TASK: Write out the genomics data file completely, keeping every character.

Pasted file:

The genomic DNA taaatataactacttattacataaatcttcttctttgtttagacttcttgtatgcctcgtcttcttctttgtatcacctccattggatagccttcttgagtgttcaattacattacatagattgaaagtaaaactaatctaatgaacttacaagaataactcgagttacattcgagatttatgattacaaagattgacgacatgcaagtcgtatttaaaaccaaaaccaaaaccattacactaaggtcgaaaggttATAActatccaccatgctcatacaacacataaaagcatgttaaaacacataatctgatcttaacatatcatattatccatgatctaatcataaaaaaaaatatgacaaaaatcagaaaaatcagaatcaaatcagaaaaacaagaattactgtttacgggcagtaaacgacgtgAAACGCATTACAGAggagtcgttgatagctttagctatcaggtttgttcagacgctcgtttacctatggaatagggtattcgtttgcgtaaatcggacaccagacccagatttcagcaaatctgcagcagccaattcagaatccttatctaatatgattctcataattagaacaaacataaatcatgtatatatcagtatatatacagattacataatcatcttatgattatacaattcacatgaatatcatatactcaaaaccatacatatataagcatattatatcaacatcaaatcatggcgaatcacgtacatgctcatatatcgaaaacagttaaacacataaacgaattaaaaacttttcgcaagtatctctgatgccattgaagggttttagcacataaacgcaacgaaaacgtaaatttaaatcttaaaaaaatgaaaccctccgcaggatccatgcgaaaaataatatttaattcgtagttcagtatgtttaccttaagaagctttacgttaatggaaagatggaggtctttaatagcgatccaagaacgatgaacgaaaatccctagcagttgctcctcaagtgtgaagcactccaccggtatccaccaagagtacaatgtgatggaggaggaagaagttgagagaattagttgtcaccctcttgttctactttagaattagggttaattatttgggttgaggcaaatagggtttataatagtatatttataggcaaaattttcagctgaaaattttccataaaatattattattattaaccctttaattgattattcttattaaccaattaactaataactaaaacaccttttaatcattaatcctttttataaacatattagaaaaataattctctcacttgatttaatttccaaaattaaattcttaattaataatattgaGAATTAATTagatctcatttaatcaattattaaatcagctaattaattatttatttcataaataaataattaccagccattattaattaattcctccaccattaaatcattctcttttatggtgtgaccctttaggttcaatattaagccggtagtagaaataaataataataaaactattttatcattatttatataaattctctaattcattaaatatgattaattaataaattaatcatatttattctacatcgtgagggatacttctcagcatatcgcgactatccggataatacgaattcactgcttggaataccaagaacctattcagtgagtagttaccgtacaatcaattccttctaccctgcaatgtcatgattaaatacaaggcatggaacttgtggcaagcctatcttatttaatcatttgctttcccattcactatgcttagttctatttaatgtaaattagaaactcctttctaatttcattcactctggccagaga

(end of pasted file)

The genomic DNA taaatataactacttattacataaatcttcttctttgtttagacttcttgtatgcctcgtcttcttctttgtatcacctccattggatagccttcttgagtgttcaattacattacatagattgaaagtaaaactaatctaatgaacttacaagaataactcgagttacattcgagatttatgattacaaagattgacgacatgcaagtcgtatttaaaaccaaaaccaaaaccattacactaaggtcgaaaggttATAActatccaccatgctcatacaacacataaaagcatgttaaaacacataatctgatcttaacatatcatattatccatgatctaatcataaaaaaaaatatgacaaaaatcagaaaaatcagaatcaaatcagaaaaacaagaattactgtttacgggcagtaaacgacgtgAAACGCATTACAGAggagtcgttgatagctttagctatcaggtttgttcagacgctcgtttacctatggaatagggtattcgtttgcgtaaatcggacaccagacccagatttcagcaaatctgcagcagccaattcagaatccttatctaatatgattctcataattagaacaaacataaatcatgtatatatcagtatatatacagattacataatcatcttatgattatacaattcacatgaatatcatatactcaaaaccatacatatataagcatattatatcaacatcaaatcatggcgaatcacgtacatgctcatatatcgaaaacagttaaacacataaacgaattaaaaacttttcgcaagtatctctgatgccattgaagggttttagcacataaacgcaacgaaaacgtaaatttaaatcttaaaaaaatgaaaccctccgcaggatccatgcgaaaaataatatttaattcgtagttcagtatgtttaccttaagaagctttacgttaatggaaagatggaggtctttaatagcgatccaagaacgatgaacgaaaatccctagcagttgctcctcaagtgtgaagcactccaccggtatccaccaagagtacaatgtgatggaggaggaagaagttgagagaattagttgtcaccctcttgttctactttagaattagggttaattatttgggttgaggcaaatagggtttataatagtatatttataggcaaaattttcagctgaaaattttccataaaatattattattattaaccctttaattgattattcttattaaccaattaactaataactaaaacaccttttaatcattaatcctttttataaacatattagaaaaataattctctcacttgatttaatttccaaaattaaattcttaattaataatattgaGAATTAATTagatctcatttaatcaattattaaatcagctaattaattatttatttcataaataaataattaccagccattattaattaattcctccaccattaaatcattctcttttatggtgtgaccctttaggttcaatattaagccggtagtagaaataaataataataaaactattttatcattatttatataaattctctaattcattaaatatgattaattaataaattaatcatatttattctacatcgtgagggatacttctcagcatatcgcgactatccggataatacgaattcactgcttggaataccaagaacctattcagtgagtagttaccgtacaatcaattccttctaccctgcaatgtcatgattaaatacaaggcatggaacttgtggcaagcctatcttatttaatcatttgctttcccattcactatgcttagttctatttaatgtaaattagaaactcctttctaatttcattcactctggccagaga